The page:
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Year : 2022  |  Volume : 9  |  Issue : 1  |  Page : 51-56

Effect of an intervention on self-esteem, body image satisfaction, and eating disorders in adolescents

Department of Community Medicine, Apollo Institute of Medical Sciences and Research, Hyderabad, Telangana, India

Correspondence Address:
Saba Syed
Sri Ram Nagar Colony, Masab Tank, Hyderabad - 500 028, Telangana
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Source of Support: None, Conflict of Interest: None

DOI: 10.4103/cjhr.cjhr_135_20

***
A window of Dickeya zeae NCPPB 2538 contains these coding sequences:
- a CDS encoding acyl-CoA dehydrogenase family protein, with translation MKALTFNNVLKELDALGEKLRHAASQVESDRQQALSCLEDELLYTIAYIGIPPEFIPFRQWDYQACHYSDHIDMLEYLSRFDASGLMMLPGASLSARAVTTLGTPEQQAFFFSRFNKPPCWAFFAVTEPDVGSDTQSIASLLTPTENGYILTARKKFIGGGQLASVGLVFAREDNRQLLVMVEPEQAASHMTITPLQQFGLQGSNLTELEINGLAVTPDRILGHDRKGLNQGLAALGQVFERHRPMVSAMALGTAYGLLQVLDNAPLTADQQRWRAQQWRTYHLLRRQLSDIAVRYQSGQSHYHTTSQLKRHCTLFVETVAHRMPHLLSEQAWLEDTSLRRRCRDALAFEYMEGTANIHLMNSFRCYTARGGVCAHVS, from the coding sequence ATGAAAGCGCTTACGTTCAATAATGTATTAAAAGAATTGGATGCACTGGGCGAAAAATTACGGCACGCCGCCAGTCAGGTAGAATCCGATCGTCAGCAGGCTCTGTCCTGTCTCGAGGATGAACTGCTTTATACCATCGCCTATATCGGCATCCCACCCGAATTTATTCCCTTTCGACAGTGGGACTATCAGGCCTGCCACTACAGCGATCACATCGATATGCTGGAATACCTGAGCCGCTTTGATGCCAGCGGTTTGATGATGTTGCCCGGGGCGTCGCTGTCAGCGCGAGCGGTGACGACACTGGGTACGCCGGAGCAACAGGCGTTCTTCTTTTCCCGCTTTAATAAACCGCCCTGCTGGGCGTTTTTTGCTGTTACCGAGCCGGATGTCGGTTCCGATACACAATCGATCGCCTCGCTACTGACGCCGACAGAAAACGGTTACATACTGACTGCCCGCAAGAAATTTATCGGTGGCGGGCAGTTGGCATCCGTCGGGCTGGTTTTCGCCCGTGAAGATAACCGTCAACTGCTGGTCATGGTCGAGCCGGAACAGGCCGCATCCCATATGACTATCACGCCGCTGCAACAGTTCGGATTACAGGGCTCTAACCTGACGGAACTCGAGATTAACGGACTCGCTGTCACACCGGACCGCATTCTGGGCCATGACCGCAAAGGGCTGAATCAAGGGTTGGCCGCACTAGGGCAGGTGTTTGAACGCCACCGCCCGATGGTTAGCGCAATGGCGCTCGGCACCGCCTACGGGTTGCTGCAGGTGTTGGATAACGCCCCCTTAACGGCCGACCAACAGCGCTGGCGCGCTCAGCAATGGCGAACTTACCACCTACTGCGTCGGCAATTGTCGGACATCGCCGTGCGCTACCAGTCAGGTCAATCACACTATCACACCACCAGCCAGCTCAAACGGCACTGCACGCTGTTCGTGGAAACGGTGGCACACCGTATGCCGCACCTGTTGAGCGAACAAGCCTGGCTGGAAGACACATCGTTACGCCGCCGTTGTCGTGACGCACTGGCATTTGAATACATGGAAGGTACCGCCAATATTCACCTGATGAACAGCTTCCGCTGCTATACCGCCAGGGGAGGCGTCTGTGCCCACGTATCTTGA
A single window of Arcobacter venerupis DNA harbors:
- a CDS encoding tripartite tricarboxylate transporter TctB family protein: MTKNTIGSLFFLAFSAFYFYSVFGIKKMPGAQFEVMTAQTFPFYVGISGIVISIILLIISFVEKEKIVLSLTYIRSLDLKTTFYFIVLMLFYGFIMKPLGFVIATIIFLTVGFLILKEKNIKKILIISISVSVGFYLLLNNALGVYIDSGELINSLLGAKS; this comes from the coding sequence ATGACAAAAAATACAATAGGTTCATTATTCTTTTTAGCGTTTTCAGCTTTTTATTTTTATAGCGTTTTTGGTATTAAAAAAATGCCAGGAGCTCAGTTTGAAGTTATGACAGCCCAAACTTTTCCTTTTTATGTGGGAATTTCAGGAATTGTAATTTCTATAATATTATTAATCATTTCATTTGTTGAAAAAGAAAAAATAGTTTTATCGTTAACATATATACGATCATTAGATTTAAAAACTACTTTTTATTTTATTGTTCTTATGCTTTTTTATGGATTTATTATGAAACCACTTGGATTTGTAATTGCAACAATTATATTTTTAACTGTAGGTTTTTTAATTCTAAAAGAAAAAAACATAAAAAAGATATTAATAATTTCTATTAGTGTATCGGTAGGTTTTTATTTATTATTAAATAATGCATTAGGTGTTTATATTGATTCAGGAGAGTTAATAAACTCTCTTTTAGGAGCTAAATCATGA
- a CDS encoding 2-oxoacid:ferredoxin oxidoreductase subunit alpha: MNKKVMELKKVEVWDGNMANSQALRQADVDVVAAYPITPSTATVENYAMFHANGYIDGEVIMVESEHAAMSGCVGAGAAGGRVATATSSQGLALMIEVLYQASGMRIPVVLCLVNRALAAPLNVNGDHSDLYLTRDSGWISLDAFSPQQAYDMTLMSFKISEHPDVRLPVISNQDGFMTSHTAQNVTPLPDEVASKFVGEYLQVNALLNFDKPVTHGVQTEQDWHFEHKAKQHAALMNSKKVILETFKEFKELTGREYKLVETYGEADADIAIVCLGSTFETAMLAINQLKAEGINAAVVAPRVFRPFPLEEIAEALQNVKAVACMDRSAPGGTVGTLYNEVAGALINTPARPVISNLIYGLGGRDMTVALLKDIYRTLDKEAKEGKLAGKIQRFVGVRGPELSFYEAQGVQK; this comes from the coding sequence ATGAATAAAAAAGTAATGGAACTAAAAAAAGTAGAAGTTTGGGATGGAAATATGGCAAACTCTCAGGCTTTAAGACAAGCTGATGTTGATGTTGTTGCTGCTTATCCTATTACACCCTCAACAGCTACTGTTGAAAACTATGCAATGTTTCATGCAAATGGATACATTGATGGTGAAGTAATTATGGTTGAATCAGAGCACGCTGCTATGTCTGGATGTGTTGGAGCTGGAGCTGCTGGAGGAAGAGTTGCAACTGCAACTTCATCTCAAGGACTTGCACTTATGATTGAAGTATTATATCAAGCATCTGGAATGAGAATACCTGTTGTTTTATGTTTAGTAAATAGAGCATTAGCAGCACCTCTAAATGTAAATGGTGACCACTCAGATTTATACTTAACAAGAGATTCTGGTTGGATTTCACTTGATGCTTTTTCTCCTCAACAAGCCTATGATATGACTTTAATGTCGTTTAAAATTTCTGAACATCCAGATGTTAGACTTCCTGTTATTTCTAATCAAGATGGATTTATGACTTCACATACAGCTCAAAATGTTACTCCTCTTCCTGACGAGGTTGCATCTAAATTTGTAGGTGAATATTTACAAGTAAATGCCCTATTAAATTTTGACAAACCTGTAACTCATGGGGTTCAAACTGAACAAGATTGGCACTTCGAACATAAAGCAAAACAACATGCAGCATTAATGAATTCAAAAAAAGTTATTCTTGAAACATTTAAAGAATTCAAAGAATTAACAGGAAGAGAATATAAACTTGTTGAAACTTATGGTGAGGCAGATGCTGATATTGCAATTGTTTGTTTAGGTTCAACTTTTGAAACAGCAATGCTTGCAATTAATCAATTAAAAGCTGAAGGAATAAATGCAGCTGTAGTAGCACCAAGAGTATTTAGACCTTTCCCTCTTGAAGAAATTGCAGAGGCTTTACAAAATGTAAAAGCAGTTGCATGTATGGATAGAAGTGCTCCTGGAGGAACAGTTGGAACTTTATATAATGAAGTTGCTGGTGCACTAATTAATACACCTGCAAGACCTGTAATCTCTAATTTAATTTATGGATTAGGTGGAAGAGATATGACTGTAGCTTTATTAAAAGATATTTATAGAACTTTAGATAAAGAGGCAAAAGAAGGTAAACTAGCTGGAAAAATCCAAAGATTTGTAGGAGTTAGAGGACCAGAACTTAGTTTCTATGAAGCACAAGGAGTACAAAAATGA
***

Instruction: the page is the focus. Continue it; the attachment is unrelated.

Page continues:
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Background: In the area of adolescent health, there is growing evidence that effective health promotion interventions among adolescents, providing skills and knowledge, may have direct effects on a range of health outcomes. Thus, the study aimed to assess the effect of mixed-method intervention on self-esteem, body image satisfaction, eating disorders among adolescent school students. Materials and Methods: The cross-sectional study was conducted among high school students in a metropolitan city. At baseline, self-esteem, perception of body image, and pressure by media of participants were assessed using validated self-reported measures. The mixed-method intervention was a body image enhancement program conducted over 6 weeks through six 45–60 min sessions. Postintervention, participants' scores in the above-mentioned domains were assessed using the same self-reported measures. Data analysis was done using SPSS 23.0, and Fisher's exact test, paired t-test, etc., were applied as appropriate. Results: Out of 60 participants, 47% were girls and 53% were boys. Baseline self-esteem scores of girls were lower as compared to boys and were significantly higher in both postintervention. Body image satisfaction among girls improved from 53.57% to 78.57% after intervention. At baseline, higher proportion of girls had likelihood of developing an eating disorder which reduced postintervention. Conclusions: The school-based mixed-method intervention was effective in improving self-esteem, body image satisfaction, and reducing the influence of sociocultural attitudes on appearance in adolescent students.

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